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Getting The Most From a Photography Portfolio Review

There was a discussion recently amongst the photographers in our Slack Community about portfolio reviews—which ones were notable, how expensive were they, and who had any experiences to share. One of our members, LA-based photographer Carmen Chan, posted some really great tips for getting the most value out of a portfolio review and we asked if we could share her insights here. The words and images below are all hers!

Photos by Carmen Chan

The only portfolio review I attended before was the Palm Springs Portfolio Review when it took place in NY at the Javits Center. It was my first time attending one and I was overzealous and booked maybe 15 reviewers across 2 days. Key takeaways going in are:

1) Know what you want to get out of each reviewer. Do as much research as possible beforehand so you can maximize your time with the reviewer and share what is relevant to their needs. I printed out a page for each review – one side is tiny thumbnails of my entire print portfolio so I can circle or cross out any images that they had notes about, the other side I put the reviewers name, title, questions I have for them, any work that they did that I liked, additional work on my iPad that I wanted to show them, and then checkboxes on the bottom to remind myself to give them things or follow up.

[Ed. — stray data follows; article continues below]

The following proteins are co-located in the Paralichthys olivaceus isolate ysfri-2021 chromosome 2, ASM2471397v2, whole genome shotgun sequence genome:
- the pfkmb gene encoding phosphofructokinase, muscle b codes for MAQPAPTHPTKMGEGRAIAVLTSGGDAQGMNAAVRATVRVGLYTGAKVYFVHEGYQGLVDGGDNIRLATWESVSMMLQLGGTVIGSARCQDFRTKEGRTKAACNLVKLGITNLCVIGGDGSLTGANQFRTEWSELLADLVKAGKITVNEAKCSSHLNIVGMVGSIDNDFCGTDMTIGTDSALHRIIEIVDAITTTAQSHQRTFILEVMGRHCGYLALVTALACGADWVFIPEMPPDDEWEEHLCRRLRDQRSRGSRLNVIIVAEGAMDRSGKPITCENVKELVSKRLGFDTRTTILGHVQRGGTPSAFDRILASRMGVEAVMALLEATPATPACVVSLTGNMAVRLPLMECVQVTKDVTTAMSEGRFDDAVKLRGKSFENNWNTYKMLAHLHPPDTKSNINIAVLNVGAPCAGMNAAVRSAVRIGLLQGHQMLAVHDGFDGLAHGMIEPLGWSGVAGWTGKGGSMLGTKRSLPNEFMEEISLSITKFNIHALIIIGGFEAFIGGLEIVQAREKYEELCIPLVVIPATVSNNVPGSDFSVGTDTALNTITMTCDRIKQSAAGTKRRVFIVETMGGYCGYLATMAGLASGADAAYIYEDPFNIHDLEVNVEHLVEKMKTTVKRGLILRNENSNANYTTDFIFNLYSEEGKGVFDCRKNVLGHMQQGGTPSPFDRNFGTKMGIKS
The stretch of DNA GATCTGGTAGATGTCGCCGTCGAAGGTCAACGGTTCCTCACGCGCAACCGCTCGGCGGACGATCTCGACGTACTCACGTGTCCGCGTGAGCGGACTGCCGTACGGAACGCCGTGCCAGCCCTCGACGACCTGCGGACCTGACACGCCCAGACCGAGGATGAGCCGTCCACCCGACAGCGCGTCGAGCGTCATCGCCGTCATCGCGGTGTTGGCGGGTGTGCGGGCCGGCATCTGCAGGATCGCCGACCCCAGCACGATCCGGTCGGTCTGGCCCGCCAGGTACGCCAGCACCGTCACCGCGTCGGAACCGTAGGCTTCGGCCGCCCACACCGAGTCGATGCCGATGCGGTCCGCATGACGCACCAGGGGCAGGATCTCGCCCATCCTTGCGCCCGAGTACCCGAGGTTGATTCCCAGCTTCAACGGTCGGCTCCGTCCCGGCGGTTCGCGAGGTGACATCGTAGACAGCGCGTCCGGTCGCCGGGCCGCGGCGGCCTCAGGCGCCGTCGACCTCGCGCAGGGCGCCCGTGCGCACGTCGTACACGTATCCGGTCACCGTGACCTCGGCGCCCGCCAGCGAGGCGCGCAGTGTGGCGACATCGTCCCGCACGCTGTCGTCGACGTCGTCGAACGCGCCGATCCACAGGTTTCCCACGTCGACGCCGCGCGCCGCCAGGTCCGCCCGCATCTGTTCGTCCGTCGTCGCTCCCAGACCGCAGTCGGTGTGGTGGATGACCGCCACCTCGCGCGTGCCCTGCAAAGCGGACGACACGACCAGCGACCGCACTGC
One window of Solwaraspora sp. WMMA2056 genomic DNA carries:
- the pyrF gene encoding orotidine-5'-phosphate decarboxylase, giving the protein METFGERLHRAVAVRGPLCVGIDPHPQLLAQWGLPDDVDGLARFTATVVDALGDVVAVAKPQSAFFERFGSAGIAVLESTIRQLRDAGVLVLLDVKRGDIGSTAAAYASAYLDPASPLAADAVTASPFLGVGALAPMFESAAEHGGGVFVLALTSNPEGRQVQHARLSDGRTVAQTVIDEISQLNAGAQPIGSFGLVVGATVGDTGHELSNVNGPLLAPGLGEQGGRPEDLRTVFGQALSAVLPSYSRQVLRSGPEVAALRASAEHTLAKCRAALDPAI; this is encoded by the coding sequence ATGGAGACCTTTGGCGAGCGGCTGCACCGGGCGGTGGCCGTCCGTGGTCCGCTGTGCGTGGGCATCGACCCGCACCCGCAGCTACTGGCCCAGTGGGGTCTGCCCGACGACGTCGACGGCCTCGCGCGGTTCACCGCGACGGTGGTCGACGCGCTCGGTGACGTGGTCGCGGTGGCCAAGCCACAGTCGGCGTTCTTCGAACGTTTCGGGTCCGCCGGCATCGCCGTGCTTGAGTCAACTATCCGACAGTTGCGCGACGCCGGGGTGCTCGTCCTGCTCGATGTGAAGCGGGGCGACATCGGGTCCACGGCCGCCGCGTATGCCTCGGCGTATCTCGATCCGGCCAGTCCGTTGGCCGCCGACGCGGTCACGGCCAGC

2) I got a few referrals from the review and inquiries but no direct jobs. My mistake coming out of it was not being diligent about fostering the new relationship. Sure, you may have made a good impression but until the right project comes along, you won’t get hired. So it’s up to you to stay top of mind.

3) It’s worth the $80+ dollars per review if the reviewer is someone you REALLY want to meet and have had trouble getting in front of. It basically saves you the time and cost of cold calling, printed mailers etc, and gets you in front of that person immediately. On the other hand, you never know where your next job might come from.

4) I would recommend signing up for fewer reviews than there are reviewers that you want to meet with. I ran into the problem of not getting assigned to a few people I wanted to meet, and having already paid for the review, then needing to pick someone to meet with who wasn’t my top choice just to fill the slot.

I’ve an example of the worksheet I was referring to. Also in LA there is La Fotoworks, which is comparable to PSPF Reviews (but more expensive). I noticed in NY that there was overlap in the reviewers list.

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